The findings promise to inform the EU's future strategy for how it pursues relations with China - and the results so far are positive. Despite fundamental differences of opinion, we discovered a huge reservoir of goodwill in China which the EU can tap into in order to improve relations and boost its image. Perhaps most striking is the level of positivity among China's political ranks. More than 80 percent of 200 government officials surveyed expressed a favorable impression of the EU and its citizens, substantially higher than their impressions of the US, Russia or Japan, and better than the impression of the EU held by the Chinese public.

Our research has revealed that the environment, the development of civil society and the Internet represent major opportunities for cooperation between the EU and China, closely followed by trade, education and culture. The main controversies that threaten to thwart progress center on human rights, Tibet and intellectual property rights.

The public surveys took place across five cities in 2009 and 2010. Perhaps with scars still raw from the Olympic torch relay protests in Europe, participants criticized Europeans for being unfriendly, arrogant and prejudiced, of having a superiority complex and being jealous of China for its rapid economic development.

However, 93 percent of respondents still saw China and the EU as partners or friends, with only 7 percent seeing them as enemies or rivals. A minority, 46 percent, did not view China-EU relations as positive.

A lack of knowledge and education about the European system had a significant bearing on how Chinese people looked upon the EU. More than 70 percent of officials surveyed said their knowledge of the EU was insufficient. Most government officials regarded the EU's concept of democracy as a good thing and said it was important for Chinese officials to improve their understanding of European democratic politics. Certainly the research suggests that the more people know about the EU and its complexities, the more positively they view it, and that elite groups in particular are keen to learn more.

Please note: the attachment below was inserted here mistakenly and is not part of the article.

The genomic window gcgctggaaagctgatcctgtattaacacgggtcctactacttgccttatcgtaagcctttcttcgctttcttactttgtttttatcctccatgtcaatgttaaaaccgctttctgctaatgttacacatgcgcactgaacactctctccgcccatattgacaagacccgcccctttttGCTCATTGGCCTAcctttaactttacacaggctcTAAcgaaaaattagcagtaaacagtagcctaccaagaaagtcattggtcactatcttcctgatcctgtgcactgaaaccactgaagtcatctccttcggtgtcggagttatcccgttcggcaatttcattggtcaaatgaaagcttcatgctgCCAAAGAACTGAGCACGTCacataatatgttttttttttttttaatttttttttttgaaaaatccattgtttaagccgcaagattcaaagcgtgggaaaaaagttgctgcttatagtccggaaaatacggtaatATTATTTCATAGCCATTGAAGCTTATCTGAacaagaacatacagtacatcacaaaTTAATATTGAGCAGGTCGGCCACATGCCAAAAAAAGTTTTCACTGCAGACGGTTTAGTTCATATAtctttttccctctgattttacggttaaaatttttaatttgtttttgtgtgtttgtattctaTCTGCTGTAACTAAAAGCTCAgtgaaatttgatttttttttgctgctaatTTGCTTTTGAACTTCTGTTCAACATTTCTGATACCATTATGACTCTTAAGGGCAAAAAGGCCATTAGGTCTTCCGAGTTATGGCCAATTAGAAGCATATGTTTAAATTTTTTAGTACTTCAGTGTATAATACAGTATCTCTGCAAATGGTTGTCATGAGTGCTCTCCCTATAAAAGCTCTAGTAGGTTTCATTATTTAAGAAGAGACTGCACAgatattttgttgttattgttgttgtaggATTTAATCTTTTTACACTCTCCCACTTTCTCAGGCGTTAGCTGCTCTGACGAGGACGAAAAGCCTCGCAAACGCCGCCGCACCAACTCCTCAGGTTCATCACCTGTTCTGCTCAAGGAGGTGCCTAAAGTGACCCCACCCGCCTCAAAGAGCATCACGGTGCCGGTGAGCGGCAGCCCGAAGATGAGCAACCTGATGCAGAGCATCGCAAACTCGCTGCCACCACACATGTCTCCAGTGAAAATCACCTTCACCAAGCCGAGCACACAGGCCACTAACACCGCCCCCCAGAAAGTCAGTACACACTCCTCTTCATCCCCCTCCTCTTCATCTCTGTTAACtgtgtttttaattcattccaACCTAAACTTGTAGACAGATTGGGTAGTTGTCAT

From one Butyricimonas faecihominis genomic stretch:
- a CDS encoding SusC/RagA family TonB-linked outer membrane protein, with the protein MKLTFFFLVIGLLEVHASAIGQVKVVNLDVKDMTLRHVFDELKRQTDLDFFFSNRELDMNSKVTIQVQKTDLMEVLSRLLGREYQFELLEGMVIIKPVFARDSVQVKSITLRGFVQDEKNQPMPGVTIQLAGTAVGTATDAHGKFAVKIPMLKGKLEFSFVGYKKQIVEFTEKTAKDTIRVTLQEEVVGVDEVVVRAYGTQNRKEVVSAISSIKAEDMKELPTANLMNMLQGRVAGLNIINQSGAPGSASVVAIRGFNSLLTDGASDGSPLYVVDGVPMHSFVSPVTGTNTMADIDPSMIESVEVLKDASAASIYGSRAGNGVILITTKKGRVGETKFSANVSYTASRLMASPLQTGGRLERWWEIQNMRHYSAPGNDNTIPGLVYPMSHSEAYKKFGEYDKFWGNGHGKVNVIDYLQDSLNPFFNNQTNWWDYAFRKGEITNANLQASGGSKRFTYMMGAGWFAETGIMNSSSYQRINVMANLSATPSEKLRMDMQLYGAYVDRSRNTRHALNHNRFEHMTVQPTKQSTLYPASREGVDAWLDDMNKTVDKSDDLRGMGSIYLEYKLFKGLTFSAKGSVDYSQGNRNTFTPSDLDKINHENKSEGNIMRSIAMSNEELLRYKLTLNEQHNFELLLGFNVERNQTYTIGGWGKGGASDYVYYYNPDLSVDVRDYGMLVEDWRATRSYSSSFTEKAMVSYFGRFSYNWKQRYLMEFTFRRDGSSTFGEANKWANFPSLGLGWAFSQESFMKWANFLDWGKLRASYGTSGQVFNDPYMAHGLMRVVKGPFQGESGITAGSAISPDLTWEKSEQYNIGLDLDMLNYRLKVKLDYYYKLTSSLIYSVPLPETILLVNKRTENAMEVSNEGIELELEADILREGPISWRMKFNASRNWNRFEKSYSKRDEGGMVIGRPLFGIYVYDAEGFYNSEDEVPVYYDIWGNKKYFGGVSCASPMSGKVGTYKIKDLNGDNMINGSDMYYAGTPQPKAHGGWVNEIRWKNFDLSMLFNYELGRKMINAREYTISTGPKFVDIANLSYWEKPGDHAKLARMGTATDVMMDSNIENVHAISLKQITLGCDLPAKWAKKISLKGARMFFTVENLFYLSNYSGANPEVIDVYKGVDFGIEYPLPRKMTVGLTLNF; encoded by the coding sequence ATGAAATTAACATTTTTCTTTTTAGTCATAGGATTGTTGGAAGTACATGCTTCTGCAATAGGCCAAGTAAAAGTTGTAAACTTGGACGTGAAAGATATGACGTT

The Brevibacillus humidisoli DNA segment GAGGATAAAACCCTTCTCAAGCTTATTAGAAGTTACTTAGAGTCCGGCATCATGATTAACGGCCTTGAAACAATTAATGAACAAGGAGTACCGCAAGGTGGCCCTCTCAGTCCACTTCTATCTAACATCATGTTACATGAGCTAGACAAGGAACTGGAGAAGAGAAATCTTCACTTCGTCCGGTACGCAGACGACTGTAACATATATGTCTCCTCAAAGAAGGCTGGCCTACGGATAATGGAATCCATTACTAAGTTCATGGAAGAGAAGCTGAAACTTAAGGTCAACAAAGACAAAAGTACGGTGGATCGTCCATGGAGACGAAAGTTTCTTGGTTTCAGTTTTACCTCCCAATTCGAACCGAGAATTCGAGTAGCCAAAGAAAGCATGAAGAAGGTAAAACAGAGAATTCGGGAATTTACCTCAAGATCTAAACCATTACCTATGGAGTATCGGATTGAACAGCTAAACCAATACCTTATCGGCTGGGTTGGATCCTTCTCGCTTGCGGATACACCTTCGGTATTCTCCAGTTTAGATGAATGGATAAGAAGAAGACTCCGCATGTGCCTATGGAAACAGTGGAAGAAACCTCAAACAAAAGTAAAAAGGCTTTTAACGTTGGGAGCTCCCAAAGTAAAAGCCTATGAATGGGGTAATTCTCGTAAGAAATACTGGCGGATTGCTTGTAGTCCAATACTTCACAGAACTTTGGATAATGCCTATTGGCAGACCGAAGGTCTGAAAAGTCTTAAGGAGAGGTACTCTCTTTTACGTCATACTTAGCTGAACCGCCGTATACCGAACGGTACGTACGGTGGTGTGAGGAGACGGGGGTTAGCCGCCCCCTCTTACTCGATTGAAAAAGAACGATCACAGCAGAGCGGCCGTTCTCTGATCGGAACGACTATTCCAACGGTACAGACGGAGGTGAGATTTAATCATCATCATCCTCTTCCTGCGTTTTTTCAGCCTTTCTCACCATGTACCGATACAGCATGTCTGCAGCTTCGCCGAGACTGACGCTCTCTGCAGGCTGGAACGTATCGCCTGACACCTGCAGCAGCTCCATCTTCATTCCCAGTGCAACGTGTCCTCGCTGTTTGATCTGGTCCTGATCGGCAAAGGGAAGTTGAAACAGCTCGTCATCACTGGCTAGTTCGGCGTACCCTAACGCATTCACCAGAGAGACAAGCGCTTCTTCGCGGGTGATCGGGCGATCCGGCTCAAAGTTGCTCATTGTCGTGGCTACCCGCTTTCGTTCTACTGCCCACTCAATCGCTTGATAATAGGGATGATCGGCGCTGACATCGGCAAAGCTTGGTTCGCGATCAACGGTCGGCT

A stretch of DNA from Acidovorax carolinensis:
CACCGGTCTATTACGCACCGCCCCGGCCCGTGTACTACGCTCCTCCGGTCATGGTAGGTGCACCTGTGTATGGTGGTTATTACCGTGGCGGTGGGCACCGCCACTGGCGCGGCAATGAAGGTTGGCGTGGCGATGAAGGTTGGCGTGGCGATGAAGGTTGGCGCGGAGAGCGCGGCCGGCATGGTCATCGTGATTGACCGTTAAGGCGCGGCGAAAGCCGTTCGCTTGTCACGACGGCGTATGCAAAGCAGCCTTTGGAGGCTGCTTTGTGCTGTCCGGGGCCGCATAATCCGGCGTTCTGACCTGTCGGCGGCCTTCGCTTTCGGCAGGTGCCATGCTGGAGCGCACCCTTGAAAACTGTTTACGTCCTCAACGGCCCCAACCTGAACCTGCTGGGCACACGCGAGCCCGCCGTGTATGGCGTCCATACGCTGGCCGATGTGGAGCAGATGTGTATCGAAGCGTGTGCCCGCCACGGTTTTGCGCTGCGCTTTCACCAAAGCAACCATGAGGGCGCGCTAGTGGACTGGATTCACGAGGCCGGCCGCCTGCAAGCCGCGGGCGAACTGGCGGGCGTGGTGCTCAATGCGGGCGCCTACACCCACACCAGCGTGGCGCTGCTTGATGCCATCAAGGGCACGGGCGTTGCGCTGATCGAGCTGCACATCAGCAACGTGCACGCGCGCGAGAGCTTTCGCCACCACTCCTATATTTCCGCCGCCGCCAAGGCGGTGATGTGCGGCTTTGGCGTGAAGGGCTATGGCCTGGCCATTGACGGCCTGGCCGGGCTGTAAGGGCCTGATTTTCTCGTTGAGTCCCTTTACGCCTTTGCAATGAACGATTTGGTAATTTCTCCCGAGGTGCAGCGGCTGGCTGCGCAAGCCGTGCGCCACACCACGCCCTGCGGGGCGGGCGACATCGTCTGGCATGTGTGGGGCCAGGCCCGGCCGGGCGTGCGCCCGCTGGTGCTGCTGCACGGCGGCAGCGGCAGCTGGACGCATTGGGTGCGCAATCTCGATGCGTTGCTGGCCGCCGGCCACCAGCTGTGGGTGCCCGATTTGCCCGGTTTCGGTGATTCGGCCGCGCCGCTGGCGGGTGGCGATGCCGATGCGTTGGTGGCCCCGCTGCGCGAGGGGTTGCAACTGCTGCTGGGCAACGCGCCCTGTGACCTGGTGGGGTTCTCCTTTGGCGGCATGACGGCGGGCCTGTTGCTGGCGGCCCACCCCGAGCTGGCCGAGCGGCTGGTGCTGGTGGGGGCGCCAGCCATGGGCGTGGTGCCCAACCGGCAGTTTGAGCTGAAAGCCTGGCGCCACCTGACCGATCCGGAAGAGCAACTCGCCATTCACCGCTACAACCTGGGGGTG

The EU has already done a lot of work to promote cooperation with China, but it is not clear how much of this is widely understood within the country. The EU has an opportunity to strengthen its public relations work in China, not only to promote its culture, which is already well received, but to improve understanding of its political systems, emphasizing its role in preserving peace, promoting justice and protecting the environment.

These findings have a series of implications for how the EU approaches relations with China. To counter accusations of arrogance, the EU might find it more productive to adopt the role of friendly helper and partner rather than that of teacher bringing pressure to bear, without sacrificing the robustness of its own positions. The attractiveness of European culture constitutes a formidable component of the EU's soft power in China. The EU could increase its soft power by further building trust and reducing perceptions of European aggressiveness.